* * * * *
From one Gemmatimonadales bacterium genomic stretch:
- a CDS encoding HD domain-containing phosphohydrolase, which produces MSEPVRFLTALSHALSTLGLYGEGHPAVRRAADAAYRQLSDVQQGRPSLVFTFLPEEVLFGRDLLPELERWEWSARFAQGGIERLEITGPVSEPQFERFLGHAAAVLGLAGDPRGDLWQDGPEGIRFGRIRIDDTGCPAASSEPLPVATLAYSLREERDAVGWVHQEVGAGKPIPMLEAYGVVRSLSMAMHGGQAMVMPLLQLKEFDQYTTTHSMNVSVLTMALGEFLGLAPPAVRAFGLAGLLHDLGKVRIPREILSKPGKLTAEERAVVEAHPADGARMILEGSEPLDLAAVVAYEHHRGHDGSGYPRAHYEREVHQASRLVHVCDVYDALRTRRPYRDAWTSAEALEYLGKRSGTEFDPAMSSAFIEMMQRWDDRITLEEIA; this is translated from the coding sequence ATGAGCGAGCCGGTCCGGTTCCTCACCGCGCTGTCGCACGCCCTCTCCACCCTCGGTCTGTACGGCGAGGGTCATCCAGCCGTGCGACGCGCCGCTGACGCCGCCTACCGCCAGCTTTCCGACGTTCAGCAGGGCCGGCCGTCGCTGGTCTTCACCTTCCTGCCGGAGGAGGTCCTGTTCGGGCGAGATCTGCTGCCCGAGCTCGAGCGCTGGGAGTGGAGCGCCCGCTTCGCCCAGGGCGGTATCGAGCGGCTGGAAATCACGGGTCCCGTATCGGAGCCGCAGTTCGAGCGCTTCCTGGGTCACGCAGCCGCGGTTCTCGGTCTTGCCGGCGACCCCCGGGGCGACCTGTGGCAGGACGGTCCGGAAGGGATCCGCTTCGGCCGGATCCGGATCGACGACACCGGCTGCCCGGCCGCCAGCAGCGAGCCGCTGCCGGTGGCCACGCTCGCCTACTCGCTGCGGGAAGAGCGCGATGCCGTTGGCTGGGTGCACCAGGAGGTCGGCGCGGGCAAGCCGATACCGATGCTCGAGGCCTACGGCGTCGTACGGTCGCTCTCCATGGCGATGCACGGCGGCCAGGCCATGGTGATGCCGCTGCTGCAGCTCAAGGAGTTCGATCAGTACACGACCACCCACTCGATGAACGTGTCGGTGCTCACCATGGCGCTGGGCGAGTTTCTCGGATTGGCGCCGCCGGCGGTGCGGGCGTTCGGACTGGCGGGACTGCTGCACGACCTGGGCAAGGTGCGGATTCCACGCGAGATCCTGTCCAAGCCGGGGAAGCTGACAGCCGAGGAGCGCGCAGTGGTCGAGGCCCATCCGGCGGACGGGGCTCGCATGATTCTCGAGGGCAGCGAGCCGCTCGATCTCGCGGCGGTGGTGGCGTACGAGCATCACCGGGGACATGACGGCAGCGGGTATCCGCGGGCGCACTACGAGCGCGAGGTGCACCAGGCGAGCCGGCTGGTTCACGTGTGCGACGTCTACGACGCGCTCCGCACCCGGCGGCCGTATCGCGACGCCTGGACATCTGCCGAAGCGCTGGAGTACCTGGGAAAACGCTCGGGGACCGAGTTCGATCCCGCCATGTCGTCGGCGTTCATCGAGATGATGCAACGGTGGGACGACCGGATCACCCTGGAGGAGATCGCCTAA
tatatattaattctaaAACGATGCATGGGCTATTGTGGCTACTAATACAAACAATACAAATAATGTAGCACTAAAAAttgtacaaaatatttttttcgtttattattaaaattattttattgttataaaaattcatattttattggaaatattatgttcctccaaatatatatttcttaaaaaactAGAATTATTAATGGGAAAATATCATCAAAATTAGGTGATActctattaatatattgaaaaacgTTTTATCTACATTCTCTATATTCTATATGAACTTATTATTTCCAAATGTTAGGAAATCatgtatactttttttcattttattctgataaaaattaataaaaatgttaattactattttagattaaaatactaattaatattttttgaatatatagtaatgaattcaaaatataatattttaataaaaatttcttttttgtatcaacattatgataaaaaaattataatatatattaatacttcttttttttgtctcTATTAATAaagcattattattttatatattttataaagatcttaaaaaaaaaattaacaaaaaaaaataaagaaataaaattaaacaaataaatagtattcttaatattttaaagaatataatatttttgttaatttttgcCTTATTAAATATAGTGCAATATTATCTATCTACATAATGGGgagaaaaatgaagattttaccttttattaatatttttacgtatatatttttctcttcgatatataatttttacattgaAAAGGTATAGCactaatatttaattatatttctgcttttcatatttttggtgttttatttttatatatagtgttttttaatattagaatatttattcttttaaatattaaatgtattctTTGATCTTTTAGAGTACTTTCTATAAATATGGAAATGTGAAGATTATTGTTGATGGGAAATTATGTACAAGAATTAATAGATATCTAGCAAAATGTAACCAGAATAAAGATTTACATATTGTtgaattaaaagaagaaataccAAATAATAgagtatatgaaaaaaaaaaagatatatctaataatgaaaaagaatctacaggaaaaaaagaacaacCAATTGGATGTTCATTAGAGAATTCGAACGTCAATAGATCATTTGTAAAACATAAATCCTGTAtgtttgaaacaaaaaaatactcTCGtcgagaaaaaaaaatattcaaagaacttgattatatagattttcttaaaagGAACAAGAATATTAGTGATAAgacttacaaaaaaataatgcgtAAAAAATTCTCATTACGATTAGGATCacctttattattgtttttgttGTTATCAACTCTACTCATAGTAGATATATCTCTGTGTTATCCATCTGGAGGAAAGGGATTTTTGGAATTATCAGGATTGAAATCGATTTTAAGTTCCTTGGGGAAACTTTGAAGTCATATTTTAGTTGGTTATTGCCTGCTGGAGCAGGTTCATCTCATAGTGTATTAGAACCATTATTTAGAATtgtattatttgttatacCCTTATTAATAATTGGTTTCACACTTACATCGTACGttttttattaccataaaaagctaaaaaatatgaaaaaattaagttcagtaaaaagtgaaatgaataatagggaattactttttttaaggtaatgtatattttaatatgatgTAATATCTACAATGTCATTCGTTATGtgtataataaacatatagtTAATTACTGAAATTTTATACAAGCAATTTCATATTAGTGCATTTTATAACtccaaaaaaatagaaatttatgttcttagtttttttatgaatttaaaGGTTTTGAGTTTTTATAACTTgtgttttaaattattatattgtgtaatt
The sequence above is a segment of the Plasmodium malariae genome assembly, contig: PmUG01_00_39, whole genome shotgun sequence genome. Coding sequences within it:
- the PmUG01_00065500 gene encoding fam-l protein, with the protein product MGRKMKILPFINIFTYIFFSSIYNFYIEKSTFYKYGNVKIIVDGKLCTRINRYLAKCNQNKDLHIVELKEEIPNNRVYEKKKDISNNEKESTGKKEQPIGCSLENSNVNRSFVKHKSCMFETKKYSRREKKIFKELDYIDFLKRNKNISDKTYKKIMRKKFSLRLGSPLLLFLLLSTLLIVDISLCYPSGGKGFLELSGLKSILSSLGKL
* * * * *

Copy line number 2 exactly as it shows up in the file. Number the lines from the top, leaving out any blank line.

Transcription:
- a CDS encoding HD domain-containing phosphohydrolase, which produces MSEPVRFLTALSHALSTLGLYGEGHPAVRRAADAAYRQLSDVQQGRPSLVFTFLPEEVLFGRDLLPELERWEWSARFAQGGIERLEITGPVSEPQFERFLGHAAAVLGLAGDPRGDLWQDGPEGIRFGRIRIDDTGCPAASSEPLPVATLAYSLREERDAVGWVHQEVGAGKPIPMLEAYGVVRSLSMAMHGGQAMVMPLLQLKEFDQYTTTHSMNVSVLTMALGEFLGLAPPAVRAFGLAGLLHDLGKVRIPREILSKPGKLTAEERAVVEAHPADGARMILEGSEPLDLAAVVAYEHHRGHDGSGYPRAHYEREVHQASRLVHVCDVYDALRTRRPYRDAWTSAEALEYLGKRSGTEFDPAMSSAFIEMMQRWDDRITLEEIA; this is translated from the coding sequence ATGAGCGAGCCGGTCCGGTTCCTCACCGCGCTGTCGCACGCCCTCTCCACCCTCGGTCTGTACGGCGAGGGTCATCCAGCCGTGCGACGCGCCGCTGACGCCGCCTACCGCCAGCTTTCCGACGTTCAGCAGGGCCGGCCGTCGCTGGTCTTCACCTTCCTGCCGGAGGAGGTCCTGTTCGGGCGAGATCTGCTGCCCGAGCTCGAGCGCTGGGAGTGGAGCGCCCGCTTCGCCCAGGGCGGTATCGAGCGGCTGGAAATCACGGGTCCCGTATCGGAGCCGCAGTTCGAGCGCTTCCTGGGTCACGCAGCCGCGGTTCTCGGTCTTGCCGGCGACCCCCGGGGCGACCTGTGGCAGGACGGTCCGGAAGGGATCCGCTTCGGCCGGATCCGGATCGACGACACCGGCTGCCCGGCCGCCAGCAGCGAGCCGCTGCCGGTGGCCACGCTCGCCTACTCGCTGCGGGAAGAGCGCGATGCCGTTGGCTGGGTGCACCAGGAGGTCGGCGCGGGCAAGCCGATACCGATGCTCGAGGCCTACGGCGTCGTACGGTCGCTCTCCATGGCGATGCACGGCGGCCAGGCCATGGTGATGCCGCTGCTGCAGCTCAAGGAGTTCGATCAGTACACGACCACCCACTCGATGAACGTGTCGGTGCTCACCATGGCGCTGGGCGAGTTTCTCGGATTGGCGCCGCCGGCGGTGCGGGCGTTCGGACTGGCGGGACTGCTGCACGACCTGGGCAAGGTGCGGATTCCACGCGAGATCCTGTCCAAGCCGGGGAAGCTGACAGCCGAGGAGCGCGCAGTGGTCGAGGCCCATCCGGCGGACGGGGCTCGCATGATTCTCGAGGGCAGCGAGCCGCTCGATCTCGCGGCGGTGGTGGCGTACGAGCATCACCGGGGACATGACGGCAGCGGGTATCCGCGGGCGCACTACGAGCGCGAGGTGCACCAGGCGAGCCGGCTGGTTCACGTGTGCGACGTCTACGACGCGCTCCGCACCCGGCGGCCGTATCGCGACGCCTGGACATCTGCCGAAGCGCTGGAGTACCTGGGAAAACGCTCGGGGACCGAGTTCGATCCCGCCATGTCGTCGGCGTTCATCGAGATGATGCAACGGTGGGACGACCGGATCACCCTGGAGGAGATCGCCTAA